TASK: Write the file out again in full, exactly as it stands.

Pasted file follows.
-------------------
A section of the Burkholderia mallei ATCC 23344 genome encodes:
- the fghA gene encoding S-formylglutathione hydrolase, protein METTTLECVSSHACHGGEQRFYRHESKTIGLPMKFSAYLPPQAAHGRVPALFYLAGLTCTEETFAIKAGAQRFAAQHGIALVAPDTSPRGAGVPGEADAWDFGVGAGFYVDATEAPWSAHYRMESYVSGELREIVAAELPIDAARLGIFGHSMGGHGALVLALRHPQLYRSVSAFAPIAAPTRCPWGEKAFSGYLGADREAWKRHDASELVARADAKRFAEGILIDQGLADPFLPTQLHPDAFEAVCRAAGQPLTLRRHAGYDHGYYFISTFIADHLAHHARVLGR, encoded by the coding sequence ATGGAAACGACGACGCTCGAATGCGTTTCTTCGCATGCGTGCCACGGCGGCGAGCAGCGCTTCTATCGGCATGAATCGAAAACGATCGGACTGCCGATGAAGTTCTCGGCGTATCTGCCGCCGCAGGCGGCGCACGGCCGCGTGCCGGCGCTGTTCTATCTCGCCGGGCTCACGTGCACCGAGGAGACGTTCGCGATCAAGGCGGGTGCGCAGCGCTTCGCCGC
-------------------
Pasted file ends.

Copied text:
A section of the Burkholderia mallei ATCC 23344 genome encodes:
- the fghA gene encoding S-formylglutathione hydrolase, protein METTTLECVSSHACHGGEQRFYRHESKTIGLPMKFSAYLPPQAAHGRVPALFYLAGLTCTEETFAIKAGAQRFAAQHGIALVAPDTSPRGAGVPGEADAWDFGVGAGFYVDATEAPWSAHYRMESYVSGELREIVAAELPIDAARLGIFGHSMGGHGALVLALRHPQLYRSVSAFAPIAAPTRCPWGEKAFSGYLGADREAWKRHDASELVARADAKRFAEGILIDQGLADPFLPTQLHPDAFEAVCRAAGQPLTLRRHAGYDHGYYFISTFIADHLAHHARVLGR, encoded by the coding sequence ATGGAAACGACGACGCTCGAATGCGTTTCTTCGCATGCGTGCCACGGCGGCGAGCAGCGCTTCTATCGGCATGAATCGAAAACGATCGGACTGCCGATGAAGTTCTCGGCGTATCTGCCGCCGCAGGCGGCGCACGGCCGCGTGCCGGCGCTGTTCTATCTCGCCGGGCTCACGTGCACCGAGGAGACGTTCGCGATCAAGGCGGGTGCGCAGCGCTTCGCCGC